Despite a near collapse that required $45 billion in federal taxpayer bailout funds, Bank of America sponsored a five day carnival-like affair just outside the Super Bowl stadium this past week as President Obama decried wasteful spending on Wall St.
The event – known as the NFL Experience – was 850,000 square feet of sports games and interactive entertainment attractions for football fans and was blanketed in Bank of America logos and marketing calls to sign up for football-themed banking products.
The bank staunchly defended its sponsorship, saying it was a "business proposition" and part of its "growth strategy."
Critics blasted the spending as a serious abuse of taxpayer money.
"The prominent sponsorship of the Super Bowl says to the American people we'll take your money and then we're going to go waste it," Tom Schatz, president of Citizens Against Government Waste, a watchdog group, told ABC News.
Leading Congressional critic, Congressman Elijah Cummings, (D-MD), said, "They should know better, but obviously they don't."
According to the Bank of America, the official bank of the NFL, its NFL partnerships and product tie-tins "generate significant revenue streams." The bank said it was legally required to fulfill its contract to be an NFL sponsor and that its NFL product sales had already increased since the Experience began Jan. 24.
The bank refused to tell ABC News how much it is spending as an NFL corporate sponsor, but insiders have put the figure at close to $10 million. The NFL Experience was on top of that and was inked last summer, according to the bank.
The NFL said it was a "multi-million dollar" event and that it was also spending money to put on the event. A Super Bowl insider said the tents alone cost over $800,000.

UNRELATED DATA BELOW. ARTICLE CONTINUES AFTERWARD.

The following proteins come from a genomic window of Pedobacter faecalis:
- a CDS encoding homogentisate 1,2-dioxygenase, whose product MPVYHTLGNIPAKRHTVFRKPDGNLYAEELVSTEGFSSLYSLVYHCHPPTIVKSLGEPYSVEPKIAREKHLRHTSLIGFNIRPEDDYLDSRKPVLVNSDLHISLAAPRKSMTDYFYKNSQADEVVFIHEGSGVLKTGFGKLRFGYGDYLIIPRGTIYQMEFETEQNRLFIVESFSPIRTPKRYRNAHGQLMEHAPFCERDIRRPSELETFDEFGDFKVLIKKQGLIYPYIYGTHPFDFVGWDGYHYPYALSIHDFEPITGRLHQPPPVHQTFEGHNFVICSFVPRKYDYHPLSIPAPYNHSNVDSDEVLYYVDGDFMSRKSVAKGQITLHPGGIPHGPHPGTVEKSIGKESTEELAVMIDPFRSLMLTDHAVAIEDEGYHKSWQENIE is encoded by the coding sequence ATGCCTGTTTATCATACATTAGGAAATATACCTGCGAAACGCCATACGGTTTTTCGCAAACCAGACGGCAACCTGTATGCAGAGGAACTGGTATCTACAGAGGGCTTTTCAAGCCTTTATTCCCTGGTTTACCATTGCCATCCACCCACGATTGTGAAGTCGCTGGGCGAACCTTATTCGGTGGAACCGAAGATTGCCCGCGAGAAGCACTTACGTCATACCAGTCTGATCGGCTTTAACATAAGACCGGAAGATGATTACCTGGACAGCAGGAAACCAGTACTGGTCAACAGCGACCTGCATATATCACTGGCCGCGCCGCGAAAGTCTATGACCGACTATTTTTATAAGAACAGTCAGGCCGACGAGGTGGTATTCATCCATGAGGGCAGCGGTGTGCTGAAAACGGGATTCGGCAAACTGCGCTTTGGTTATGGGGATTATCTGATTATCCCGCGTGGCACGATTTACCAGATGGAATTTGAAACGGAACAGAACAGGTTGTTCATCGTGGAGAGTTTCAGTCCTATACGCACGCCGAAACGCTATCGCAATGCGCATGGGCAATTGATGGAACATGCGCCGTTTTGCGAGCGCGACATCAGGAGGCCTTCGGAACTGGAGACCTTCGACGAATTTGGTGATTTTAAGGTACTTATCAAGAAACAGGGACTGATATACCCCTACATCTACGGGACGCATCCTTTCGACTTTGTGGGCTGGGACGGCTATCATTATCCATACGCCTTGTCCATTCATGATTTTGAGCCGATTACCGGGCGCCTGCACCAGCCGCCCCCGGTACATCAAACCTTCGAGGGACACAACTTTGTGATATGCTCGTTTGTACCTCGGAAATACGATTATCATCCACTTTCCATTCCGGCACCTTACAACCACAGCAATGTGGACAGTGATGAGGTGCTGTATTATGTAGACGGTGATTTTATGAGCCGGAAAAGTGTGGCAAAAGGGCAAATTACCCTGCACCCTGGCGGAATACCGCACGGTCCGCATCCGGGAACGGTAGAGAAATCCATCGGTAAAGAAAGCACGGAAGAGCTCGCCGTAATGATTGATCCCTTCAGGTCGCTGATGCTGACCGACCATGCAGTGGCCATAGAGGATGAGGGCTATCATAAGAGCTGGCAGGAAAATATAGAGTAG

Tickets were available for purchase for between $12.50 and $18.50, with proceeds from ticket sales going to local youth initiatives. It was the 18th year for the "interactive fan festival" and the first that Bank of America has sponsored it.
Schatz said that deal or no deal, the event sponsorship should have been abdicated once the bank took billions in bailout funds.
"The Super Bowl is a big deal, but it's a bigger deal that Bank of America is being bailed out by the America taxpayers," Schatz said. "This is an exceptional year and it's a time to say we're not going to do business as usual. We're going to say no, we're going to show some restraint, and we're going to cut back on something that really isn't absolutely necessary."
A GM spokesperson said that while the company was still providing a fleet of courtesy vehicles to the NFL for VIPs, only 200 were sent this year, down from 400 in 2008.
Earlier last week, Morgan Stanley, the bank that laid off 5,000 employees last year and took $10 billion in taxpayer bailout money, held a three-day conference for clients at the Breakers, a five-star oceanfront resort in Palm Beach, FL.